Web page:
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What factors determine custody and visitation?

Divorcing parents with pending custody cases in the New York family courts are often anxious and worried about the issues that can factor into a court's decision on the custody of their child(ren). Going into court equipped with knowledge often alleviates some of that anxiety.

Custody is defined as the legal right of the parent(s) to exert control over their offspring's upbringing. It boils down to basic parenting. Even parents who aren't granted custody rights may still be allowed visitation with their children and have a legal right to pursue both when divorcing.

Two types of custody are physical and legal. Physical custody determines with which parent the child(ren) shall live for the greater portion of the time. That parent is often referred to as the primary caretaker or custodial parent. Legal custody means that the parent has rights to make major decisions regarding their children, which may include the medical care they receive, where they go to school and the type of religious instruction they pursue.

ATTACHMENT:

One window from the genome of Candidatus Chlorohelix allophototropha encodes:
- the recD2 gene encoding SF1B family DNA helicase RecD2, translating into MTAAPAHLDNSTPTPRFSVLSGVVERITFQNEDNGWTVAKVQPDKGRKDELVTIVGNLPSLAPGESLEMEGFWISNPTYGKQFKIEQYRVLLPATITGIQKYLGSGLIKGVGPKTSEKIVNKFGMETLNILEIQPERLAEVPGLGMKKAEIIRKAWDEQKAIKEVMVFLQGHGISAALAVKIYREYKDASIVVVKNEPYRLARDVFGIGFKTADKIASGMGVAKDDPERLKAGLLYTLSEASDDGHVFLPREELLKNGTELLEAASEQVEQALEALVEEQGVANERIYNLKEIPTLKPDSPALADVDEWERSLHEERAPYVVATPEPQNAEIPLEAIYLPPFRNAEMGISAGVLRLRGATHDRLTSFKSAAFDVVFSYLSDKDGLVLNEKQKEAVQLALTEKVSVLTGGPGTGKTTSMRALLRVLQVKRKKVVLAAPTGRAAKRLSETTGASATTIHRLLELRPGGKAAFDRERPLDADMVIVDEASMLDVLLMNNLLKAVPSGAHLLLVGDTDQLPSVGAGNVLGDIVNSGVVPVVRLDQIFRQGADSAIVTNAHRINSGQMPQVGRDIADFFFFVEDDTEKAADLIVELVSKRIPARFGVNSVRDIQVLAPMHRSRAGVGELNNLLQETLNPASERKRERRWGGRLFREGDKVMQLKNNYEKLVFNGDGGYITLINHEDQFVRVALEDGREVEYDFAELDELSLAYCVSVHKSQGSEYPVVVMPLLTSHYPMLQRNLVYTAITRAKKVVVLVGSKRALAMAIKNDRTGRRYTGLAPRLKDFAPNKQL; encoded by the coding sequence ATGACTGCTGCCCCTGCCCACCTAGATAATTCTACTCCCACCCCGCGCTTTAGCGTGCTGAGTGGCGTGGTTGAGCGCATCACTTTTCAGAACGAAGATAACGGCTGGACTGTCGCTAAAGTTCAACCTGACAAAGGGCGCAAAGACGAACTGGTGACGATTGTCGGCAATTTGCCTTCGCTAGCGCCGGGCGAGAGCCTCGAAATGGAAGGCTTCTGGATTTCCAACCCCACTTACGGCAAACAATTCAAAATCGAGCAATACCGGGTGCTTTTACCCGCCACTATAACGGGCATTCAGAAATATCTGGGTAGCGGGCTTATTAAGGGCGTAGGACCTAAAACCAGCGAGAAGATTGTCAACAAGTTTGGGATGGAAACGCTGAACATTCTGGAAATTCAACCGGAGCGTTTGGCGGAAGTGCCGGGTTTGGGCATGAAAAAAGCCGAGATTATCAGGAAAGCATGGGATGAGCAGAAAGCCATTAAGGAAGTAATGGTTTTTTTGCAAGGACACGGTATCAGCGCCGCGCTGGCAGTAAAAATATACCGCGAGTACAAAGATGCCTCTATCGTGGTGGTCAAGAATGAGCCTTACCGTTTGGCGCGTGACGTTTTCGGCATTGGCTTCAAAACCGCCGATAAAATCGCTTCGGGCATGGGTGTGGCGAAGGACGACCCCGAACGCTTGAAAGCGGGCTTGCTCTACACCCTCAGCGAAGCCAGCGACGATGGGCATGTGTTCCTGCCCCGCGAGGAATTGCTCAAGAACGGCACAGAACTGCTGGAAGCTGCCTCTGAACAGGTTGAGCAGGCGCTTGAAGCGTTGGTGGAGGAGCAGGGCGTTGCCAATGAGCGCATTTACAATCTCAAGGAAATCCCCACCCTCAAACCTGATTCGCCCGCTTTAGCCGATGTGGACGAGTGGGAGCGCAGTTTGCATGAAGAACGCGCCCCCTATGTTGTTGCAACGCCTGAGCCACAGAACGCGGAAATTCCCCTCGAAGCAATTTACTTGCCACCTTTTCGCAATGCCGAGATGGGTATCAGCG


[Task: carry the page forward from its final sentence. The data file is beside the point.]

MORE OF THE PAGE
Many factors come into play when the judge is determining which parent will have custody. The best interest of the child is the guiding factor, and may be influenced by the following:

-- The fitness of both parents, e.g., are they working and in good mental and physical health? Is their home life stable or do they lead a transient lifestyle? Do they exercise good judgment?

-- Which parent has been the primary caretaker thus far?

-- Will the child be separated from siblings by a custody ruling?

-- Where do the children live now? For how long have they lived there?

-- Can both parents provide intellectual and emotional support for the child?

-- In the case of older children, with which parent would the child prefer to live?

-- Which parent allows interaction between the other parent and the child without attempting to alienate the two?

-- Has either parent been abusive to either each other or the children? A prior history of domestic violence would weigh heavily against a parent in a child custody case.

A frank conversation with their divorce attorney can assist in clarifying custody matters and help parents present their best image to the court as they strive to be awarded custody of their children.

Source: NYCourts.gov, "Divorce Information & Frequently Asked Questions" Sep. 18, 2014

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